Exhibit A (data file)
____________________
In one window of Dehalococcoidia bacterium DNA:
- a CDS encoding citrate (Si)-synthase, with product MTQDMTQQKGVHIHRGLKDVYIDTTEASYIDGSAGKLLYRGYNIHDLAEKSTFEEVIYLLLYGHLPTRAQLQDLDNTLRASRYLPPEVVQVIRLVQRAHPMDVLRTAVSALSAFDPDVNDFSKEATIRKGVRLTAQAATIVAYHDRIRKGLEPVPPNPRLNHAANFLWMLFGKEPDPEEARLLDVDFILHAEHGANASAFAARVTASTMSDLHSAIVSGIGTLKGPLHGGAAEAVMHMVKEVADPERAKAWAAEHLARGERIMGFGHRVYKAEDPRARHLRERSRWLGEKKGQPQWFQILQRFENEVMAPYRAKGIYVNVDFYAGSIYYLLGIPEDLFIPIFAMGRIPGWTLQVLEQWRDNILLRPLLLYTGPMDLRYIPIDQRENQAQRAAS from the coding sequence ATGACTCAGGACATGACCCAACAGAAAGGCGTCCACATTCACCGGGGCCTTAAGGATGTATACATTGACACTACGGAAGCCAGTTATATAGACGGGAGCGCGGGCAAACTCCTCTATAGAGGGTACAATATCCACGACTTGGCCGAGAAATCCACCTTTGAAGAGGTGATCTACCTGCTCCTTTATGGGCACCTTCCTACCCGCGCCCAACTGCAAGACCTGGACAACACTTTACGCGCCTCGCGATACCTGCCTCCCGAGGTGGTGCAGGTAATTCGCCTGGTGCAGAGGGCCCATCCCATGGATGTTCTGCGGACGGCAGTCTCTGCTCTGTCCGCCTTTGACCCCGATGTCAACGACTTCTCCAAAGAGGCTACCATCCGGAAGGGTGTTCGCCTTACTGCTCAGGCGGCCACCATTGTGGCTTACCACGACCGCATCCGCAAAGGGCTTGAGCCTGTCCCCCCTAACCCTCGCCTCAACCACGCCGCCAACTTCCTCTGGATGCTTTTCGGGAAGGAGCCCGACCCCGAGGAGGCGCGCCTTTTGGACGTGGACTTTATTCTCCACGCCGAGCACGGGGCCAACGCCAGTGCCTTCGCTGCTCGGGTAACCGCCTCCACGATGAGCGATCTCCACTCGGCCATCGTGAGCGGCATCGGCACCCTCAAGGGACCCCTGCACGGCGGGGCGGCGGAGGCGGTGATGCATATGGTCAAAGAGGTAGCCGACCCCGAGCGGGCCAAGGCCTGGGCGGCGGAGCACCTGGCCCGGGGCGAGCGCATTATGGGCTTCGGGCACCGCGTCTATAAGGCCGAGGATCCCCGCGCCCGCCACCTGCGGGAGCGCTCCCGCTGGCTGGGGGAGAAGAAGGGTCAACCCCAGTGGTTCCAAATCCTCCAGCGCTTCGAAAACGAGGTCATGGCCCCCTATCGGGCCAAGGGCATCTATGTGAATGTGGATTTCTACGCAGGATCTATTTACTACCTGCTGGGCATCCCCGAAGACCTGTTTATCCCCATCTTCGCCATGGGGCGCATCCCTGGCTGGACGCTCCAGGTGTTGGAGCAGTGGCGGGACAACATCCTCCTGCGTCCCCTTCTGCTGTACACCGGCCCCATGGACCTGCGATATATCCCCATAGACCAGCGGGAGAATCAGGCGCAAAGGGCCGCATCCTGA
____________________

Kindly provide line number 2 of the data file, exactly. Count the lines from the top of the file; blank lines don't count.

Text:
- a CDS encoding citrate (Si)-synthase, with product MTQDMTQQKGVHIHRGLKDVYIDTTEASYIDGSAGKLLYRGYNIHDLAEKSTFEEVIYLLLYGHLPTRAQLQDLDNTLRASRYLPPEVVQVIRLVQRAHPMDVLRTAVSALSAFDPDVNDFSKEATIRKGVRLTAQAATIVAYHDRIRKGLEPVPPNPRLNHAANFLWMLFGKEPDPEEARLLDVDFILHAEHGANASAFAARVTASTMSDLHSAIVSGIGTLKGPLHGGAAEAVMHMVKEVADPERAKAWAAEHLARGERIMGFGHRVYKAEDPRARHLRERSRWLGEKKGQPQWFQILQRFENEVMAPYRAKGIYVNVDFYAGSIYYLLGIPEDLFIPIFAMGRIPGWTLQVLEQWRDNILLRPLLLYTGPMDLRYIPIDQRENQAQRAAS from the coding sequence ATGACTCAGGACATGACCCAACAGAAAGGCGTCCACATTCACCGGGGCCTTAAGGATGTATACATTGACACTACGGAAGCCAGTTATATAGACGGGAGCGCGGGCAAACTCCTCTATAGAGGGTACAATATCCACGACTTGGCCGAGAAATCCACCTTTGAAGAGGTGATCTACCTGCTCCTTTATGGGCACCTTCCTACCCGCGCCCAACTGCAAGACCTGGACAACACTTTACGCGCCTCGCGATACCTGCCTCCCGAGGTGGTGCAGGTAATTCGCCTGGTGCAGAGGGCCCATCCCATGGATGTTCTGCGGACGGCAGTCTCTGCTCTGTCCGCCTTTGACCCCGATGTCAACGACTTCTCCAAAGAGGCTACCATCCGGAAGGGTGTTCGCCTTACTGCTCAGGCGGCCACCATTGTGGCTTACCACGACCGCATCCGCAAAGGGCTTGAGCCTGTCCCCCCTAACCCTCGCCTCAACCACGCCGCCAACTTCCTCTGGATGCTTTTCGGGAAGGAGCCCGACCCCGAGGAGGCGCGCCTTTTGGACGTGGACTTTATTCTCCACGCCGAGCACGGGGCCAACGCCAGTGCCTTCGCTGCTCGGGTAACCGCCTCCACGATGAGCGATCTCCACTCGGCCATCGTGAGCGGCATCGGCACCCTCAAGGGACCCCTGCACGGCGGGGCGGCGGAGGCGGTGATGCATATGGTCAAAGAGGTAGCCGACCCCGAGCGGGCCAAGGCCTGGGCGGCGGAGCACCTGGCCCGGGGCGAGCGCATTATGGGCTTCGGGCACCGCGTCTATAAGGCCGAGGATCCCCGCGCCCGCCACCTGCGGGAGCGCTCCCGCTGGCTGGGGGAGAAGAAGGGTCAACCCCAGTGGTTCCAAATCCTCCAGCGCTTCGAAAACGAGGTCATGGCCCCCTATCGGGCCAAGGGCATCTATGTGAATGTGGATTTCTACGCAGGATCTATTTACTACCTGCTGGGCATCCCCGAAGACCTGTTTATCCCCATCTTCGCCATGGGGCGCATCCCTGGCTGGACGCTCCAGGTGTTGGAGCAGTGGCGGGACAACATCCTCCTGCGTCCCCTTCTGCTGTACACCGGCCCCATGGACCTGCGATATATCCCCATAGACCAGCGGGAGAATCAGGCGCAAAGGGCCGCATCCTGA